Humanitarian activities are represented by pictures showing Relief Society service, welfare projects, doctors performing surgery in China (166–67), an English Relief Society president and her overland van journey to take supplies to Croatia (168–73), and the prison ministry of Bishop Heber Geurts (152–55).
Missionaries are shown preparing at the Missionary Training Center, saying good-bye, then laboring in Russia, Thailand, the Philippines, Poland, Belize, Australia, Hong Kong, the Dominican Republic, Japan—and the Bronx.
These pictures are all positive. I like that. We have enough of the other. The purpose here is to catch the spirit of the religion: its goodness, its multifacetedness, its international character.
It is not, I think, a criticism to recognize that the diversity and complexity of Mormon life are so great that they simply cannot be captured photographically in a single work. And it is fair to recognize that many world settings are not represented in this book. France. Chile. Malta. Polynesia. Haiti. Fiji. Siberia. Zaire. Papua New Guinea. These and many other places where members live and missionaries labor are not represented. But The Mission does convey the important fact that Mormonism is not limited to the white Anglo-Saxon visage of Utah. I wish we could see young missionaries coming out of their training in India or Brazil. And the missionaries shown in their fields of labor, practically all Americans it seems, should have been supplemented by a few showing young Filipinos, Mexicans, Indonesians, or Nigerians laboring together. We do see blond Elder Albert Kemp of Kansas City, Missouri, and his Black companion Elder Prince Henry Omondi as they preach the gospel in Kenya (208–9). One book simply cannot do it all.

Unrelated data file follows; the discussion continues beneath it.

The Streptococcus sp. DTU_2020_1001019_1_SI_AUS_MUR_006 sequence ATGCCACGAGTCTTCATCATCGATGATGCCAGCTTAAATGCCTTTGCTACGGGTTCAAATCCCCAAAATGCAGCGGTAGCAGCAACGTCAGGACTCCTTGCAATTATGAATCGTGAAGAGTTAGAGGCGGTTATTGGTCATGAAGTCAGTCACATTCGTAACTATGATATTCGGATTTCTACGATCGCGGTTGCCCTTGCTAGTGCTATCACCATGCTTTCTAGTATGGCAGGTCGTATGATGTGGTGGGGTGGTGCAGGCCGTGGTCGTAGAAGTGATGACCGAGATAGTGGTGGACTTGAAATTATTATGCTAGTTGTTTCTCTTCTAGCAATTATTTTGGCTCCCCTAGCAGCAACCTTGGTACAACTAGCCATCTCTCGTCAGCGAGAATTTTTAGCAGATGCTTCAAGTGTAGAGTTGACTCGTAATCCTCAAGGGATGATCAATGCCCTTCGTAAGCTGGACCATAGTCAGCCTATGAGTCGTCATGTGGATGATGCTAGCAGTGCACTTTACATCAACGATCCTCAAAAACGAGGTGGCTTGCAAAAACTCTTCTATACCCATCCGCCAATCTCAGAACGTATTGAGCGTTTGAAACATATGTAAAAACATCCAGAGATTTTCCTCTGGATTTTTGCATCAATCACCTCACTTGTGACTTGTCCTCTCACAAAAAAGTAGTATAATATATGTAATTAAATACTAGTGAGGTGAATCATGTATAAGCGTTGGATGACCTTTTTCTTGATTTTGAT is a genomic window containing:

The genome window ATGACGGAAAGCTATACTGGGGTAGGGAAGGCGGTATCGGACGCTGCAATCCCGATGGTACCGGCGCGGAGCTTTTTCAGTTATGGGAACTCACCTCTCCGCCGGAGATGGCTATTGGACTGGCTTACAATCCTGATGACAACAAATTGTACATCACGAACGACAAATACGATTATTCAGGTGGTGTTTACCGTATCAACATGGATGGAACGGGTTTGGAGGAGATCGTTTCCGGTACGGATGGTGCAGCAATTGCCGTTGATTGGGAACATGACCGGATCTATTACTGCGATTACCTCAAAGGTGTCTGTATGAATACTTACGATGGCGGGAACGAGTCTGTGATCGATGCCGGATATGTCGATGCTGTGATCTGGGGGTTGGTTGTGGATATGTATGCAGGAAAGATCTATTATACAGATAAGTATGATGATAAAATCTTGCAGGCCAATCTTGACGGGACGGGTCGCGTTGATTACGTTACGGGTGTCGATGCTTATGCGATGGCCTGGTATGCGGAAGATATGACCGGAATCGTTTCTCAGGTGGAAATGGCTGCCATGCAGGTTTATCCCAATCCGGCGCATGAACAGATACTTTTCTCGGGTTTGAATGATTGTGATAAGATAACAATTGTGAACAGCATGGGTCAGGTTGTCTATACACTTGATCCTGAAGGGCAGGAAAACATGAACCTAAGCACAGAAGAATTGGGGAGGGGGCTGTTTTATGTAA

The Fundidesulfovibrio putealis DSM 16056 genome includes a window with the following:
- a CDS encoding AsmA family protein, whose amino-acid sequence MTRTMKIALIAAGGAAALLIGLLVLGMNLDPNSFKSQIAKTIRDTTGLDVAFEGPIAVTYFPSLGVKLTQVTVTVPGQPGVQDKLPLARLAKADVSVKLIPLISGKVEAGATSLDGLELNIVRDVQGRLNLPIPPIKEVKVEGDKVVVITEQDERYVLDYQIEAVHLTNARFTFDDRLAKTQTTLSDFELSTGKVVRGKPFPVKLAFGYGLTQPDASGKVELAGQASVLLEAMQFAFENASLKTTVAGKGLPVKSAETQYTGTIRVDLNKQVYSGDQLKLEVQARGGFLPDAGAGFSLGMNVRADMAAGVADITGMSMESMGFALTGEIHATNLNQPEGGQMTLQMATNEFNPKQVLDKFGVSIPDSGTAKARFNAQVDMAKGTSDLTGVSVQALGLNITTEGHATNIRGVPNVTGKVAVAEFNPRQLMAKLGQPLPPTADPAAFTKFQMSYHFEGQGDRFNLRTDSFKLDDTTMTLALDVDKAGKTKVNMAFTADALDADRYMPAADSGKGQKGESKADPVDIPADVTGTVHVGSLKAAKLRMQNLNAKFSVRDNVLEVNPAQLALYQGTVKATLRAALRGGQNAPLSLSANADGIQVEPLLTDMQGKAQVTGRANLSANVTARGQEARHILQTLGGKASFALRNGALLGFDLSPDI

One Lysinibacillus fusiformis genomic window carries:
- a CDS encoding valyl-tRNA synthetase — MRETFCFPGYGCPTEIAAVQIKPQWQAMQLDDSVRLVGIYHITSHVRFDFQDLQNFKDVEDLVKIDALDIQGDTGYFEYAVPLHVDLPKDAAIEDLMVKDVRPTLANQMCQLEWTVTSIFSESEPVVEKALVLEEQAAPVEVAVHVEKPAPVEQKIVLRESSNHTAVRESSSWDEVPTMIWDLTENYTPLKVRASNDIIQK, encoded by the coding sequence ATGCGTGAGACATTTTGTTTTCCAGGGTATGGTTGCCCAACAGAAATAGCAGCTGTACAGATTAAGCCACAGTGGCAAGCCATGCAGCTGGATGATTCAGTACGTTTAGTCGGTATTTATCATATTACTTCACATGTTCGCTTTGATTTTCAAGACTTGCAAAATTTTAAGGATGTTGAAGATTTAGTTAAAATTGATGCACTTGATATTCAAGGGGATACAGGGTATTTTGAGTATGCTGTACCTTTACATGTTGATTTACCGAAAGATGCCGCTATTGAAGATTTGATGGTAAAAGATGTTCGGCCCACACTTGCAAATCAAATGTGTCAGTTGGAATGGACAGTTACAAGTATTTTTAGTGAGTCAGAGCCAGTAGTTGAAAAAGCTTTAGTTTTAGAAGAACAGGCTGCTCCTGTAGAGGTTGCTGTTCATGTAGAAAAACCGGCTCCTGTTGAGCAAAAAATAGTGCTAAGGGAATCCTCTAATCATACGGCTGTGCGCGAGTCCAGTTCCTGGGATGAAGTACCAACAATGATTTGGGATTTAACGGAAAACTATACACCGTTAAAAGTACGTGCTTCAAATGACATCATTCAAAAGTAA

Especially interesting is the epilogue, “Images of Faith” by Roger Rosenblatt (215–17), well known as a contributing editor of Time magazine and frequent commentator on public television. Rosenblatt does not discuss the individual pictures but is marvelously insightful and willing to recognize good in Mormons. How refreshing! It seems that a key player in influencing Rosenblatt was a high-school English teacher by the name of Jon Beck Shank, a Mormon and a poet. Rosenblatt tells how he, obviously a precocious and educable young man, drank in the words of Shank, a gifted and inspiring teacher.